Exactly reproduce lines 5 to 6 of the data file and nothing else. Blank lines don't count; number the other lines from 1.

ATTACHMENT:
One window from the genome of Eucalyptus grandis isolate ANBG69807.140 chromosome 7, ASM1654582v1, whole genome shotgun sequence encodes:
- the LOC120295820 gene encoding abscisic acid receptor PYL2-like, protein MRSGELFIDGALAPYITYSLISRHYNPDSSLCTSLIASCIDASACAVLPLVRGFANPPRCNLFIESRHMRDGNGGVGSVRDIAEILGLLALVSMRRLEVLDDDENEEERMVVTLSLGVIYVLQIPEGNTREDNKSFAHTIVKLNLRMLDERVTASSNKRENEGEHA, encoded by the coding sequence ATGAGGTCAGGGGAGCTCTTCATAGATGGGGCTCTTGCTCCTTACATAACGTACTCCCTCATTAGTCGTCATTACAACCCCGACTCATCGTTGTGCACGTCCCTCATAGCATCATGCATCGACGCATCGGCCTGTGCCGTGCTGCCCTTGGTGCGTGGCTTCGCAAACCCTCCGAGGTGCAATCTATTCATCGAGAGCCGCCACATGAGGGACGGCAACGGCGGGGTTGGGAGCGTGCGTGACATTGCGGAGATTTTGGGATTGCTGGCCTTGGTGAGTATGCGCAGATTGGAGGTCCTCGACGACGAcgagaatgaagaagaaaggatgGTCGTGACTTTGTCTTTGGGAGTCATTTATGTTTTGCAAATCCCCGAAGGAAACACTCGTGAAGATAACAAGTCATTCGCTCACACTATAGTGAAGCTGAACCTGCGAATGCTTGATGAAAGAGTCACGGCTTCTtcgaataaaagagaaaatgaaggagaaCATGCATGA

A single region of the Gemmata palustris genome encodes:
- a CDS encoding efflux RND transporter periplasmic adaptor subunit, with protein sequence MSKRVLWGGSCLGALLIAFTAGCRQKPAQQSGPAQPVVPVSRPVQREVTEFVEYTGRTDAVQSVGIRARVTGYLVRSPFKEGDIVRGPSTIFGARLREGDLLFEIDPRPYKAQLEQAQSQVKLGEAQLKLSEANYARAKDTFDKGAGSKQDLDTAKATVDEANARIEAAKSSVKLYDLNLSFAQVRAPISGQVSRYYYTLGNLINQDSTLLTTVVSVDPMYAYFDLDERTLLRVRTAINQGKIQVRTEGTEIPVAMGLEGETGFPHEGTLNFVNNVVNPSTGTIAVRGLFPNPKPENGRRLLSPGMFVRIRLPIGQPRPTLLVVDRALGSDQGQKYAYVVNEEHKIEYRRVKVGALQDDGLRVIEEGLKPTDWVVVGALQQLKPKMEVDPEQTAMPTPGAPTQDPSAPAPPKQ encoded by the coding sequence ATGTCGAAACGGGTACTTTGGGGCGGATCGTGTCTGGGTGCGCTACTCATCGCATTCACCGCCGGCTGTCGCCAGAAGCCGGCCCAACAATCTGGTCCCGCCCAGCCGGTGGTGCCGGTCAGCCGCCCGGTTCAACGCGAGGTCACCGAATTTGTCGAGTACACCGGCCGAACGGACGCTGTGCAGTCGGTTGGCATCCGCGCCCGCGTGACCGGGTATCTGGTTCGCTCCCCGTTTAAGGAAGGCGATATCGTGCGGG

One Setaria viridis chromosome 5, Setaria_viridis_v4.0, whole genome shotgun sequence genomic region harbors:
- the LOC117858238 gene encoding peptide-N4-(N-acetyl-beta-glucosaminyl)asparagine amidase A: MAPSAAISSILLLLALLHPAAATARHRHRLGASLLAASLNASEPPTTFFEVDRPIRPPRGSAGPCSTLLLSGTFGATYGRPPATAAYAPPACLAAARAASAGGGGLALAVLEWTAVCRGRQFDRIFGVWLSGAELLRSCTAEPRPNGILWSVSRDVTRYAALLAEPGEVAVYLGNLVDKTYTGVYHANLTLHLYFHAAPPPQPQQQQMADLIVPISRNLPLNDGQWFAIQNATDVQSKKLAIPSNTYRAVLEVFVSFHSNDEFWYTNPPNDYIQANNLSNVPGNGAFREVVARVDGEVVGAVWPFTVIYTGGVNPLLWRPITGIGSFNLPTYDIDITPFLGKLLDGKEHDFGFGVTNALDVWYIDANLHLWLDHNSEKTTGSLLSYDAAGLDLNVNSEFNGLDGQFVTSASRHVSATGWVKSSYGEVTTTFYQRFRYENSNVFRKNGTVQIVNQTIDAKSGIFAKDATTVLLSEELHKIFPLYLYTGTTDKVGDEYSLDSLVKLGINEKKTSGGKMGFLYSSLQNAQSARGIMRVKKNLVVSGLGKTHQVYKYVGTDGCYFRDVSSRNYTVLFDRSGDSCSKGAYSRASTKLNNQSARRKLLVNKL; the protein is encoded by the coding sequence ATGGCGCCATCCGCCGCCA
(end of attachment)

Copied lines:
One Setaria viridis chromosome 5, Setaria_viridis_v4.0, whole genome shotgun sequence genomic region harbors:
- the LOC117858238 gene encoding peptide-N4-(N-acetyl-beta-glucosaminyl)asparagine amidase A: MAPSAAISSILLLLALLHPAAATARHRHRLGASLLAASLNASEPPTTFFEVDRPIRPPRGSAGPCSTLLLSGTFGATYGRPPATAAYAPPACLAAARAASAGGGGLALAVLEWTAVCRGRQFDRIFGVWLSGAELLRSCTAEPRPNGILWSVSRDVTRYAALLAEPGEVAVYLGNLVDKTYTGVYHANLTLHLYFHAAPPPQPQQQQMADLIVPISRNLPLNDGQWFAIQNATDVQSKKLAIPSNTYRAVLEVFVSFHSNDEFWYTNPPNDYIQANNLSNVPGNGAFREVVARVDGEVVGAVWPFTVIYTGGVNPLLWRPITGIGSFNLPTYDIDITPFLGKLLDGKEHDFGFGVTNALDVWYIDANLHLWLDHNSEKTTGSLLSYDAAGLDLNVNSEFNGLDGQFVTSASRHVSATGWVKSSYGEVTTTFYQRFRYENSNVFRKNGTVQIVNQTIDAKSGIFAKDATTVLLSEELHKIFPLYLYTGTTDKVGDEYSLDSLVKLGINEKKTSGGKMGFLYSSLQNAQSARGIMRVKKNLVVSGLGKTHQVYKYVGTDGCYFRDVSSRNYTVLFDRSGDSCSKGAYSRASTKLNNQSARRKLLVNKL; the protein is encoded by the coding sequence ATGGCGCCATCCGCCGCCA